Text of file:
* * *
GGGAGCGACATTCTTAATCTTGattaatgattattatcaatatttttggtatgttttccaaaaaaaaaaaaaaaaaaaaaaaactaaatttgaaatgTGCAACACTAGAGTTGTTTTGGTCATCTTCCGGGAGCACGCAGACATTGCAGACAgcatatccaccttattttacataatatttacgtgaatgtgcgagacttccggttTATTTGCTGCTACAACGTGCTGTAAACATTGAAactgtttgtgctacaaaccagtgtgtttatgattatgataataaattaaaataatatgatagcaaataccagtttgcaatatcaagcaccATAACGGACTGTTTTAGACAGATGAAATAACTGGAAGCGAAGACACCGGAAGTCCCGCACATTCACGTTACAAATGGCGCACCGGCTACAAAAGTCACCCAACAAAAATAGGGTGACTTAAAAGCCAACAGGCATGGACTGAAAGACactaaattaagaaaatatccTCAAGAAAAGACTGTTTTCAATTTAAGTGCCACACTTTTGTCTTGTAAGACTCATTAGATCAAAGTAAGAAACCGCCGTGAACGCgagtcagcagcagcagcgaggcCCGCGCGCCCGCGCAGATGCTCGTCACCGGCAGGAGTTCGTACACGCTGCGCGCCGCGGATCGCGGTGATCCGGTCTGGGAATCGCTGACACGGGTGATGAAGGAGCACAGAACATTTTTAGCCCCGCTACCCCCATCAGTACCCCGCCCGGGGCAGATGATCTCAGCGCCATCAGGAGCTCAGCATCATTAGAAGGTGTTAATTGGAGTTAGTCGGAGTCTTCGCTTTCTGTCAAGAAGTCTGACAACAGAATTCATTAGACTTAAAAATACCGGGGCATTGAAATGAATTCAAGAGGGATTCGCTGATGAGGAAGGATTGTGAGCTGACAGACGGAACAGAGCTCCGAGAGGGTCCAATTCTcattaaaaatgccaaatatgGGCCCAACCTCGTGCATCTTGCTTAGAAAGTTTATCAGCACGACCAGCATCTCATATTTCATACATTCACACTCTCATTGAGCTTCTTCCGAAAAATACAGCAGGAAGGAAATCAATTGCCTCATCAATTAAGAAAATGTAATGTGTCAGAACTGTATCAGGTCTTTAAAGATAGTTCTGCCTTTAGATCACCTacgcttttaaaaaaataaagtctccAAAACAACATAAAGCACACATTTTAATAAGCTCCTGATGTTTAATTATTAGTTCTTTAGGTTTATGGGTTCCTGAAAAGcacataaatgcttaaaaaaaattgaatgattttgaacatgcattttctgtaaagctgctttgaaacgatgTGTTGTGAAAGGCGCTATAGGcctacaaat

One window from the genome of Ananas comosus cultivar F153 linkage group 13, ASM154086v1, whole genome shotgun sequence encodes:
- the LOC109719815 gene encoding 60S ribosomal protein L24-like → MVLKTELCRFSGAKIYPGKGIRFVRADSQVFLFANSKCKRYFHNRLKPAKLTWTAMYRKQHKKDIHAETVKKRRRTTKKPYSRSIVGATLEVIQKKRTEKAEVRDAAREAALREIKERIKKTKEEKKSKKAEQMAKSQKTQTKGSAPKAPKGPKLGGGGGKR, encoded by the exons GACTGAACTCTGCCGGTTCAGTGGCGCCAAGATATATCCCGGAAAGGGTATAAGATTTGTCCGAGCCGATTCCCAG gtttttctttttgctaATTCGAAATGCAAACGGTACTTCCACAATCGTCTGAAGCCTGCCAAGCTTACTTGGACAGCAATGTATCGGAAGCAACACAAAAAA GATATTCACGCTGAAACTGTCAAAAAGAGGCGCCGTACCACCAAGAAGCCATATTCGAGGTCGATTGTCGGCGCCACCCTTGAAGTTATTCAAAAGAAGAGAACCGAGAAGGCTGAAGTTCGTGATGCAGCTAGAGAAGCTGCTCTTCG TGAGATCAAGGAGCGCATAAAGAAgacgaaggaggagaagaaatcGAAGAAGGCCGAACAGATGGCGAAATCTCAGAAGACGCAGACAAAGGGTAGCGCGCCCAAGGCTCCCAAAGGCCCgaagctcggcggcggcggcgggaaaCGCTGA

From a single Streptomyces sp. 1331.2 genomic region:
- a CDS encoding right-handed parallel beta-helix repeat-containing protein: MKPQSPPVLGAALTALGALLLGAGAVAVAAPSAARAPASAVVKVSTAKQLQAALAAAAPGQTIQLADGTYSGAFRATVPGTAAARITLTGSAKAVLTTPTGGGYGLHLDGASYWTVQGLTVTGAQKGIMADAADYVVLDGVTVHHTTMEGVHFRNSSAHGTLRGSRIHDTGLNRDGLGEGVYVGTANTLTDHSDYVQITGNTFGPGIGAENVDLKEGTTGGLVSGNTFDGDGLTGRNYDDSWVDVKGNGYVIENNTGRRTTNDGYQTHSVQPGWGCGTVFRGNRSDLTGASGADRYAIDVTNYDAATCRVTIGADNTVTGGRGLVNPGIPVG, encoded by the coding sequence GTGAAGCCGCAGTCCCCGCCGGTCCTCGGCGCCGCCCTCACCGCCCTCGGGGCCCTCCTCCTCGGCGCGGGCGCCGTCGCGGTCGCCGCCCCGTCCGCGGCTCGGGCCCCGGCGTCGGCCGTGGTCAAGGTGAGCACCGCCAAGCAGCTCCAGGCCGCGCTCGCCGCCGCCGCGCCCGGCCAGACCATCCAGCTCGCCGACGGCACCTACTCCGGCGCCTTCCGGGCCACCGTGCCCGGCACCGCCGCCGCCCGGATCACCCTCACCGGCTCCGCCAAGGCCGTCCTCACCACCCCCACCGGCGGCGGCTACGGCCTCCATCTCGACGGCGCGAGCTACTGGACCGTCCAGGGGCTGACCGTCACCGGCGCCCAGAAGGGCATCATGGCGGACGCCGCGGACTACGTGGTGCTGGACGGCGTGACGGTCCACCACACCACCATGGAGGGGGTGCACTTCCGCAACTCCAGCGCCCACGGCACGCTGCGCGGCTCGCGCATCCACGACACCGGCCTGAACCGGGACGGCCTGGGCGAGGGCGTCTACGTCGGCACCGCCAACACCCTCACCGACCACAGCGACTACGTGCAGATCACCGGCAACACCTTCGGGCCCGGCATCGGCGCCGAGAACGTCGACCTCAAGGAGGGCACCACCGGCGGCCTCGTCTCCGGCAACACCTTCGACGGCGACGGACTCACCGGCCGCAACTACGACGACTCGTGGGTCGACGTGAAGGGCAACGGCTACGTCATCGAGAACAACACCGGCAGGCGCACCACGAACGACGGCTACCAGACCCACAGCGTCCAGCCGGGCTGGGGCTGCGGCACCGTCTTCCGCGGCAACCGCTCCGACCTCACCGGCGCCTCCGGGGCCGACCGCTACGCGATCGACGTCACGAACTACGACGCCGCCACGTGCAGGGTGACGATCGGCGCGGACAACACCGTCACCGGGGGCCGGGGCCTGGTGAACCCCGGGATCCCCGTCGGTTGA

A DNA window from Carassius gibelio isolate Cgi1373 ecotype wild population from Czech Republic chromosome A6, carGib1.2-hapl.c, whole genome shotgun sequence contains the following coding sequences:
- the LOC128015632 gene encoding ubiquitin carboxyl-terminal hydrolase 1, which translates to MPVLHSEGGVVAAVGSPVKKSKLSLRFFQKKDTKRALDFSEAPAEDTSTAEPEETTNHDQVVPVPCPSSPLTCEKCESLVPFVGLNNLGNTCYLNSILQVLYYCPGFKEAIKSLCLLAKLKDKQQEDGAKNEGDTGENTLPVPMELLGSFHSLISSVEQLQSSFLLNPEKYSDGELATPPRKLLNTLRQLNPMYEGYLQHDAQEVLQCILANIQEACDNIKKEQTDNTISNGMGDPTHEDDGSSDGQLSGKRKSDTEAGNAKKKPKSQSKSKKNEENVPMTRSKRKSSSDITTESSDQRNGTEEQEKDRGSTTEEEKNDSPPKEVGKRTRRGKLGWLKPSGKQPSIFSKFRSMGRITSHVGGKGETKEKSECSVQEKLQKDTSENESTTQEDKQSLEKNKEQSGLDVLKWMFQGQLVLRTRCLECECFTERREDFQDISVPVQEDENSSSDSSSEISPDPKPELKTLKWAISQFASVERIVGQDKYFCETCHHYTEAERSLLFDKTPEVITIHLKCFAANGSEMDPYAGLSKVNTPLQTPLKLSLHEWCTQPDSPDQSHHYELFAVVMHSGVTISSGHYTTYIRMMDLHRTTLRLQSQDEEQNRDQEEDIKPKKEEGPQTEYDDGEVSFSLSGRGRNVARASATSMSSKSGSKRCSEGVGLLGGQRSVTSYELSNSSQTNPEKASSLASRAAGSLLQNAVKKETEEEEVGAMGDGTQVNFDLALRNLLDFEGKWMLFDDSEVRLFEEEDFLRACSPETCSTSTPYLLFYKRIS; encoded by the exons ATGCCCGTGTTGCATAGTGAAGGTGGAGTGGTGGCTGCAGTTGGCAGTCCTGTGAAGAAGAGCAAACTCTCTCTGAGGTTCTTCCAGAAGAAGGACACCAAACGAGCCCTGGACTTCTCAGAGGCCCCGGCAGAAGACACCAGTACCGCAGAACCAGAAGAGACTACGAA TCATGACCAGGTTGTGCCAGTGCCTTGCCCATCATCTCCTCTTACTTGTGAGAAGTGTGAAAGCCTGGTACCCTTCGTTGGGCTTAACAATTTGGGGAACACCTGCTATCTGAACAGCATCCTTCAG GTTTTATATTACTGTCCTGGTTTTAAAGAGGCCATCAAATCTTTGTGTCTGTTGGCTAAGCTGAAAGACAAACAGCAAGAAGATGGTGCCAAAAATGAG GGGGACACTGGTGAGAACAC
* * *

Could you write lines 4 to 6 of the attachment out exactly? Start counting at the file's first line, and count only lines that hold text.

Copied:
From a single Streptomyces sp. 1331.2 genomic region:
- a CDS encoding right-handed parallel beta-helix repeat-containing protein: MKPQSPPVLGAALTALGALLLGAGAVAVAAPSAARAPASAVVKVSTAKQLQAALAAAAPGQTIQLADGTYSGAFRATVPGTAAARITLTGSAKAVLTTPTGGGYGLHLDGASYWTVQGLTVTGAQKGIMADAADYVVLDGVTVHHTTMEGVHFRNSSAHGTLRGSRIHDTGLNRDGLGEGVYVGTANTLTDHSDYVQITGNTFGPGIGAENVDLKEGTTGGLVSGNTFDGDGLTGRNYDDSWVDVKGNGYVIENNTGRRTTNDGYQTHSVQPGWGCGTVFRGNRSDLTGASGADRYAIDVTNYDAATCRVTIGADNTVTGGRGLVNPGIPVG, encoded by the coding sequence GTGAAGCCGCAGTCCCCGCCGGTCCTCGGCGCCGCCCTCACCGCCCTCGGGGCCCTCCTCCTCGGCGCGGGCGCCGTCGCGGTCGCCGCCCCGTCCGCGGCTCGGGCCCCGGCGTCGGCCGTGGTCAAGGTGAGCACCGCCAAGCAGCTCCAGGCCGCGCTCGCCGCCGCCGCGCCCGGCCAGACCATCCAGCTCGCCGACGGCACCTACTCCGGCGCCTTCCGGGCCACCGTGCCCGGCACCGCCGCCGCCCGGATCACCCTCACCGGCTCCGCCAAGGCCGTCCTCACCACCCCCACCGGCGGCGGCTACGGCCTCCATCTCGACGGCGCGAGCTACTGGACCGTCCAGGGGCTGACCGTCACCGGCGCCCAGAAGGGCATCATGGCGGACGCCGCGGACTACGTGGTGCTGGACGGCGTGACGGTCCACCACACCACCATGGAGGGGGTGCACTTCCGCAACTCCAGCGCCCACGGCACGCTGCGCGGCTCGCGCATCCACGACACCGGCCTGAACCGGGACGGCCTGGGCGAGGGCGTCTACGTCGGCACCGCCAACACCCTCACCGACCACAGCGACTACGTGCAGATCACCGGCAACACCTTCGGGCCCGGCATCGGCGCCGAGAACGTCGACCTCAAGGAGGGCACCACCGGCGGCCTCGTCTCCGGCAACACCTTCGACGGCGACGGACTCACCGGCCGCAACTACGACGACTCGTGGGTCGACGTGAAGGGCAACGGCTACGTCATCGAGAACAACACCGGCAGGCGCACCACGAACGACGGCTACCAGACCCACAGCGTCCAGCCGGGCTGGGGCTGCGGCACCGTCTTCCGCGGCAACCGCTCCGACCTCACCGGCGCCTCCGGGGCCGACCGCTACGCGATCGACGTCACGAACTACGACGCCGCCACGTGCAGGGTGACGATCGGCGCGGACAACACCGTCACCGGGGGCCGGGGCCTGGTGAACCCCGGGATCCCCGTCGGTTGA

A DNA window from Carassius gibelio isolate Cgi1373 ecotype wild population from Czech Republic chromosome A6, carGib1.2-hapl.c, whole genome shotgun sequence contains the following coding sequences: